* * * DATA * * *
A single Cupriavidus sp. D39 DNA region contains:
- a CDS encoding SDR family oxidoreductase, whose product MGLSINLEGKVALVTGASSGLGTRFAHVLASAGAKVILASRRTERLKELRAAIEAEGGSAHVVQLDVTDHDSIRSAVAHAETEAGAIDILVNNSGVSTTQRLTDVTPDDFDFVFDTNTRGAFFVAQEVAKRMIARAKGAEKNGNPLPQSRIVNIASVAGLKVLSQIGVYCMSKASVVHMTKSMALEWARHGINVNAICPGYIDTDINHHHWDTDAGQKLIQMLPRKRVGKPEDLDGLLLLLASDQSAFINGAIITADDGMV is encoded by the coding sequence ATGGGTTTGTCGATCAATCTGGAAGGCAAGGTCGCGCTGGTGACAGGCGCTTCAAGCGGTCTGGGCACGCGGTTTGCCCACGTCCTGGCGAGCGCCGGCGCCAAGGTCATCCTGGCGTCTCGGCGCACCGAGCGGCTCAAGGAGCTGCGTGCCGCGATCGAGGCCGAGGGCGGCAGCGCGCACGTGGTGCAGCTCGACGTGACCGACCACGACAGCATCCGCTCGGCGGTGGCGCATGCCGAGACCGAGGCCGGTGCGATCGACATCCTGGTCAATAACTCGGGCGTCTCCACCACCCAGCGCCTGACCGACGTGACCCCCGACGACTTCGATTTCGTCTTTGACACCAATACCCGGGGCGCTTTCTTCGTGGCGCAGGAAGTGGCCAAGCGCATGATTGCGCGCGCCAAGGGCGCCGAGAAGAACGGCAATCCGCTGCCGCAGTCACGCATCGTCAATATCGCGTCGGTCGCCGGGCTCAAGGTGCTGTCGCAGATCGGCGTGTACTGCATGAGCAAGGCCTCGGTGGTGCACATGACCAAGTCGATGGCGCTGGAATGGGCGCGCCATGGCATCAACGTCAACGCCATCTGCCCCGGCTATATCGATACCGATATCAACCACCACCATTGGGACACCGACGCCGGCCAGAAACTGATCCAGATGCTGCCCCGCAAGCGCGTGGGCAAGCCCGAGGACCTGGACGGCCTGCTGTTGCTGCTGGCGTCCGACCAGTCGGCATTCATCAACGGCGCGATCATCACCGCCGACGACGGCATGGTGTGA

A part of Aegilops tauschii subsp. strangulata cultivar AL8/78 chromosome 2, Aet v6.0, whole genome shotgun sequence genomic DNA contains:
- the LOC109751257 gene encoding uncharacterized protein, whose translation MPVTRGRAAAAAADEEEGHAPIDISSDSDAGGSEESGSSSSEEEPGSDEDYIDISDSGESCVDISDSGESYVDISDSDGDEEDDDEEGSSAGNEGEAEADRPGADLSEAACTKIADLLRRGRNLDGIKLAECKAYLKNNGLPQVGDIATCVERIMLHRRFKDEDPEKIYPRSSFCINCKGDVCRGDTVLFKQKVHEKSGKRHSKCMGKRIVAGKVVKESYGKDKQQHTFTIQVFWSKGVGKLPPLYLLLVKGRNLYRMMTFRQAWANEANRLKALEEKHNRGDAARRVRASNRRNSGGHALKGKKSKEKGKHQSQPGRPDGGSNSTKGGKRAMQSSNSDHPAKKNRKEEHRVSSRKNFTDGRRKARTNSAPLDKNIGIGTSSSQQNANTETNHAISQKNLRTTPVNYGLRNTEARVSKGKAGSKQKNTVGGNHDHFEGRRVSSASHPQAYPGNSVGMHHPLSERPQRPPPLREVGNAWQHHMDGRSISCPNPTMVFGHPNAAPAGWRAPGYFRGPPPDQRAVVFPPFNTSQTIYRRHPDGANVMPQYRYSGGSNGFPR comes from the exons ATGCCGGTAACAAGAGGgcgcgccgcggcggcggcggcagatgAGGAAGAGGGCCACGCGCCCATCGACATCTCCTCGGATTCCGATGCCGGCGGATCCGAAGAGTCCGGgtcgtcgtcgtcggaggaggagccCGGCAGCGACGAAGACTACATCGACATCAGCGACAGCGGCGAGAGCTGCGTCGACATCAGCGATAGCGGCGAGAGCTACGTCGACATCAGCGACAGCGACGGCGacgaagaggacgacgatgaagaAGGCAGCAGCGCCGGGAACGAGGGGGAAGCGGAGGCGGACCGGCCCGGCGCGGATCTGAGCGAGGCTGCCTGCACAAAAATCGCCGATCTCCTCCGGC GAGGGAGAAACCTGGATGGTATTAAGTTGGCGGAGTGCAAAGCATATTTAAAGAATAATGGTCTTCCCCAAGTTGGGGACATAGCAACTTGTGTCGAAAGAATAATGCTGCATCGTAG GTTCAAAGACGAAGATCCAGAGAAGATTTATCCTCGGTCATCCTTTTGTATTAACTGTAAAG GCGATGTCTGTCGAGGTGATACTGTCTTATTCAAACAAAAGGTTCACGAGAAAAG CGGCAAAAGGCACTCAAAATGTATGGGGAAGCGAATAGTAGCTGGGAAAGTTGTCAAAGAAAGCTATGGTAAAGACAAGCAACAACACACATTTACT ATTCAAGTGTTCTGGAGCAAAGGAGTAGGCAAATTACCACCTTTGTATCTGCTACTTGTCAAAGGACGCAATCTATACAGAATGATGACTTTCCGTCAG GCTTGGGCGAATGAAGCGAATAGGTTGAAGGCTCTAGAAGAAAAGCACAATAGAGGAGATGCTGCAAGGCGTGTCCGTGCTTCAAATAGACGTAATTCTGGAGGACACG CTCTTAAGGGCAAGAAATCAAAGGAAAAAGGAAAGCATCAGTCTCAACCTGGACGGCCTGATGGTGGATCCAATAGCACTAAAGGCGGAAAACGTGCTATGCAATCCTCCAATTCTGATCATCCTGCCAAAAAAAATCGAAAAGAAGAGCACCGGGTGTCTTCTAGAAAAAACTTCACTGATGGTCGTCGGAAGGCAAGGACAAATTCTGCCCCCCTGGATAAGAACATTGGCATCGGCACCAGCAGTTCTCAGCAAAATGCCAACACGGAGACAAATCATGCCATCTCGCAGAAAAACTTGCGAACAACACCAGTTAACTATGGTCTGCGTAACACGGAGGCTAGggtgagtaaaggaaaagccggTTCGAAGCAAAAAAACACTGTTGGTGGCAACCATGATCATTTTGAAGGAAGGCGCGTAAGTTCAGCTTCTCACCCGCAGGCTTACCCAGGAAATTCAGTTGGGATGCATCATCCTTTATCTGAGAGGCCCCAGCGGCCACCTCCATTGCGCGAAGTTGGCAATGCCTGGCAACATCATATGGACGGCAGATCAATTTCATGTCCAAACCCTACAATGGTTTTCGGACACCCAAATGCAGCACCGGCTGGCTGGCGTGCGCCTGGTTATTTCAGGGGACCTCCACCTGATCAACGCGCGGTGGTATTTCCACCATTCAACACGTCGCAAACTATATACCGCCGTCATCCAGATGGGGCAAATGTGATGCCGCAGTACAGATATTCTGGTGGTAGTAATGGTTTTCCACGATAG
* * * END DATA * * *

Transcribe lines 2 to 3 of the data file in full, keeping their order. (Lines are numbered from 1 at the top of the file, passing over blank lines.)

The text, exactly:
- a CDS encoding SDR family oxidoreductase, whose product MGLSINLEGKVALVTGASSGLGTRFAHVLASAGAKVILASRRTERLKELRAAIEAEGGSAHVVQLDVTDHDSIRSAVAHAETEAGAIDILVNNSGVSTTQRLTDVTPDDFDFVFDTNTRGAFFVAQEVAKRMIARAKGAEKNGNPLPQSRIVNIASVAGLKVLSQIGVYCMSKASVVHMTKSMALEWARHGINVNAICPGYIDTDINHHHWDTDAGQKLIQMLPRKRVGKPEDLDGLLLLLASDQSAFINGAIITADDGMV is encoded by the coding sequence ATGGGTTTGTCGATCAATCTGGAAGGCAAGGTCGCGCTGGTGACAGGCGCTTCAAGCGGTCTGGGCACGCGGTTTGCCCACGTCCTGGCGAGCGCCGGCGCCAAGGTCATCCTGGCGTCTCGGCGCACCGAGCGGCTCAAGGAGCTGCGTGCCGCGATCGAGGCCGAGGGCGGCAGCGCGCACGTGGTGCAGCTCGACGTGACCGACCACGACAGCATCCGCTCGGCGGTGGCGCATGCCGAGACCGAGGCCGGTGCGATCGACATCCTGGTCAATAACTCGGGCGTCTCCACCACCCAGCGCCTGACCGACGTGACCCCCGACGACTTCGATTTCGTCTTTGACACCAATACCCGGGGCGCTTTCTTCGTGGCGCAGGAAGTGGCCAAGCGCATGATTGCGCGCGCCAAGGGCGCCGAGAAGAACGGCAATCCGCTGCCGCAGTCACGCATCGTCAATATCGCGTCGGTCGCCGGGCTCAAGGTGCTGTCGCAGATCGGCGTGTACTGCATGAGCAAGGCCTCGGTGGTGCACATGACCAAGTCGATGGCGCTGGAATGGGCGCGCCATGGCATCAACGTCAACGCCATCTGCCCCGGCTATATCGATACCGATATCAACCACCACCATTGGGACACCGACGCCGGCCAGAAACTGATCCAGATGCTGCCCCGCAAGCGCGTGGGCAAGCCCGAGGACCTGGACGGCCTGCTGTTGCTGCTGGCGTCCGACCAGTCGGCATTCATCAACGGCGCGATCATCACCGCCGACGACGGCATGGTGTGA

A part of Aegilops tauschii subsp. strangulata cultivar AL8/78 chromosome 2, Aet v6.0, whole genome shotgun sequence genomic DNA contains: